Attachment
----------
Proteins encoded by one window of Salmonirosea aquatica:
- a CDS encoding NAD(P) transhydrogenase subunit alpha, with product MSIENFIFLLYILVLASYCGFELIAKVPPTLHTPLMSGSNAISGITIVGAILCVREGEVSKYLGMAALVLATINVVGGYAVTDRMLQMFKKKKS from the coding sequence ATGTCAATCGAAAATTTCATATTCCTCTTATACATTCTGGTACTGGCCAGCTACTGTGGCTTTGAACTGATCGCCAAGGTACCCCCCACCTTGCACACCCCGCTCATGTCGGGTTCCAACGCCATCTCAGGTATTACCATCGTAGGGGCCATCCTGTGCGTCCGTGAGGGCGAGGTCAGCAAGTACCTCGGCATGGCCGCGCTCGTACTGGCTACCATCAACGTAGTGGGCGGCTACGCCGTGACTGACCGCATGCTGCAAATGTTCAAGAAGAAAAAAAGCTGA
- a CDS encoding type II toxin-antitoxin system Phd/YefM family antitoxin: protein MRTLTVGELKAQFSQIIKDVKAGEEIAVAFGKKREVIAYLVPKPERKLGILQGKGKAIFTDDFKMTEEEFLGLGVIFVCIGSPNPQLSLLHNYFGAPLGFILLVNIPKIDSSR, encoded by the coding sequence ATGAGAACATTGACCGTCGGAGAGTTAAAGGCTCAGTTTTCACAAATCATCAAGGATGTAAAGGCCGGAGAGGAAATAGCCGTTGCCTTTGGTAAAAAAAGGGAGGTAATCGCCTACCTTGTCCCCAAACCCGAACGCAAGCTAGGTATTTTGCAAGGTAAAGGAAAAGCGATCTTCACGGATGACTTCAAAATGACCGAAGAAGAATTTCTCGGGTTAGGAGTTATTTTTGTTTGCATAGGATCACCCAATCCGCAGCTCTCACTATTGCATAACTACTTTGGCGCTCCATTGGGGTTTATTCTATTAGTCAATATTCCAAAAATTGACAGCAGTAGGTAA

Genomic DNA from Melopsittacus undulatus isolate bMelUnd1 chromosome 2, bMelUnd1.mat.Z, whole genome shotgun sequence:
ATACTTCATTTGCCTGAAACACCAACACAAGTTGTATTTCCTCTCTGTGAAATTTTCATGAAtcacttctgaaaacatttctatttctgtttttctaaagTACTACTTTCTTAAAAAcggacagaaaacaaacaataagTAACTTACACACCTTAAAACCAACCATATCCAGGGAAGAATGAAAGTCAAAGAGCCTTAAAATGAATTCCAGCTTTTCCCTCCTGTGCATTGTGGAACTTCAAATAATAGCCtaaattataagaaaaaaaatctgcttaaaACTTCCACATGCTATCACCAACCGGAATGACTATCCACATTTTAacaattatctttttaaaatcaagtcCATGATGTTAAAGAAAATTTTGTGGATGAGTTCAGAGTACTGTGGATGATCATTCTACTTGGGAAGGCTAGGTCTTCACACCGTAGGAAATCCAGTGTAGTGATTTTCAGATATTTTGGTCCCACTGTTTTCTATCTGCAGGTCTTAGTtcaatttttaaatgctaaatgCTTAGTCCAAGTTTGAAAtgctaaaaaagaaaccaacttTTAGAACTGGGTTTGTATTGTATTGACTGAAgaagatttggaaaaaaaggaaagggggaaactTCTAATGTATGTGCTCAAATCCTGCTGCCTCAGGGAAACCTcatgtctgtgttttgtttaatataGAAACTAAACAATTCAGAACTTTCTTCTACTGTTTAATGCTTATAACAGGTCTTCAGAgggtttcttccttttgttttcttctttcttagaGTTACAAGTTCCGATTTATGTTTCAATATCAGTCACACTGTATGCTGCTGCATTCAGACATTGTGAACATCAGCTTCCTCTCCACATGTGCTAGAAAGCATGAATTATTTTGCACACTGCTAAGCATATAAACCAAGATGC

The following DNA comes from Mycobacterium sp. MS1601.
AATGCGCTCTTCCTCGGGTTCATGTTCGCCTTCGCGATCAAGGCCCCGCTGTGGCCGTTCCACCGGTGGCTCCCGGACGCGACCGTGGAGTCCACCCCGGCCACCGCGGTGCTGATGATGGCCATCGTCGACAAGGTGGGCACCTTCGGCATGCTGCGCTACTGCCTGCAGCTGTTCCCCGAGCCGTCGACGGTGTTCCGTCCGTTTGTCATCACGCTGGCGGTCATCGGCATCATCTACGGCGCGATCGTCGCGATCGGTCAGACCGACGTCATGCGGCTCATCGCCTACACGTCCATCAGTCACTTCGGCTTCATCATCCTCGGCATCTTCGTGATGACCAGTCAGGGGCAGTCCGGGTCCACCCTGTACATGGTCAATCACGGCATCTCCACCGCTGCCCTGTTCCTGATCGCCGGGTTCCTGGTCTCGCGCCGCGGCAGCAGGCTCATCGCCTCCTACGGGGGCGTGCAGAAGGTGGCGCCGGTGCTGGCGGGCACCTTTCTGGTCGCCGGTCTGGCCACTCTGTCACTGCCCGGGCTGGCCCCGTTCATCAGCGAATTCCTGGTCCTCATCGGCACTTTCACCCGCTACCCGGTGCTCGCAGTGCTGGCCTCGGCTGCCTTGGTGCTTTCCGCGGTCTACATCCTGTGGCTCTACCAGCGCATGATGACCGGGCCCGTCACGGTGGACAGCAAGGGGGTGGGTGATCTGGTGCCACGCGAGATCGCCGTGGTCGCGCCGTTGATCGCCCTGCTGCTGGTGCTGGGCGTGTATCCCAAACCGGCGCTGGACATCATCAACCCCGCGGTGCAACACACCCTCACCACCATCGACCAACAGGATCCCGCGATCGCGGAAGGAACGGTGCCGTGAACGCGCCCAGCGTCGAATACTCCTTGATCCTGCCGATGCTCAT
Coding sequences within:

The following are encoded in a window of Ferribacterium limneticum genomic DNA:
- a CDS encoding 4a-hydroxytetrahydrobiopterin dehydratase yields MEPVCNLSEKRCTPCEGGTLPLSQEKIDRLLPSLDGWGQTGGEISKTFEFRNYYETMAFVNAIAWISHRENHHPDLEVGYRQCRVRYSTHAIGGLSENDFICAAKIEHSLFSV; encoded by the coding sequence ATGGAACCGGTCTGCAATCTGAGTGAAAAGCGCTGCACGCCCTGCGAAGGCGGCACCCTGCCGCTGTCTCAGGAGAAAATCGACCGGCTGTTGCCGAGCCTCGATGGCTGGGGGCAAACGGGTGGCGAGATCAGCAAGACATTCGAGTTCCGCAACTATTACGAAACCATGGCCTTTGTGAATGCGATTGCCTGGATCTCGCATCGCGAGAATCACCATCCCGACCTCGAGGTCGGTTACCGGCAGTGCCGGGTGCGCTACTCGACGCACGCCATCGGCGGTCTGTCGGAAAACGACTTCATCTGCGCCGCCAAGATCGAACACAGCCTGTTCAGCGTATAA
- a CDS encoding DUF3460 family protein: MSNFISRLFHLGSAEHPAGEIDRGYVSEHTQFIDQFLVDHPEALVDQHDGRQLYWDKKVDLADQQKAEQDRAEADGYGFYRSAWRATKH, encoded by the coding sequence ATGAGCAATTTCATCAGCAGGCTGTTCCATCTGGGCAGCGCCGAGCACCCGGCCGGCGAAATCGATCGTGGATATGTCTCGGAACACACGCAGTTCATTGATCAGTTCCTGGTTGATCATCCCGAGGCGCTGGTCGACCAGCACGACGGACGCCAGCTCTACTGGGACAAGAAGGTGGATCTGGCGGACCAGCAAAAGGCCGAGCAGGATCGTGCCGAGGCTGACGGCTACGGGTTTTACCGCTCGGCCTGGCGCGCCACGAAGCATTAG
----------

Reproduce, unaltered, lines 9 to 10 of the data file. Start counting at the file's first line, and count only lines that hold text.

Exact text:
The following are encoded in a window of Ferribacterium limneticum genomic DNA:
- a CDS encoding 4a-hydroxytetrahydrobiopterin dehydratase yields MEPVCNLSEKRCTPCEGGTLPLSQEKIDRLLPSLDGWGQTGGEISKTFEFRNYYETMAFVNAIAWISHRENHHPDLEVGYRQCRVRYSTHAIGGLSENDFICAAKIEHSLFSV; encoded by the coding sequence ATGGAACCGGTCTGCAATCTGAGTGAAAAGCGCTGCACGCCCTGCGAAGGCGGCACCCTGCCGCTGTCTCAGGAGAAAATCGACCGGCTGTTGCCGAGCCTCGATGGCTGGGGGCAAACGGGTGGCGAGATCAGCAAGACATTCGAGTTCCGCAACTATTACGAAACCATGGCCTTTGTGAATGCGATTGCCTGGATCTCGCATCGCGAGAATCACCATCCCGACCTCGAGGTCGGTTACCGGCAGTGCCGGGTGCGCTACTCGACGCACGCCATCGGCGGTCTGTCGGAAAACGACTTCATCTGCGCCGCCAAGATCGAACACAGCCTGTTCAGCGTATAA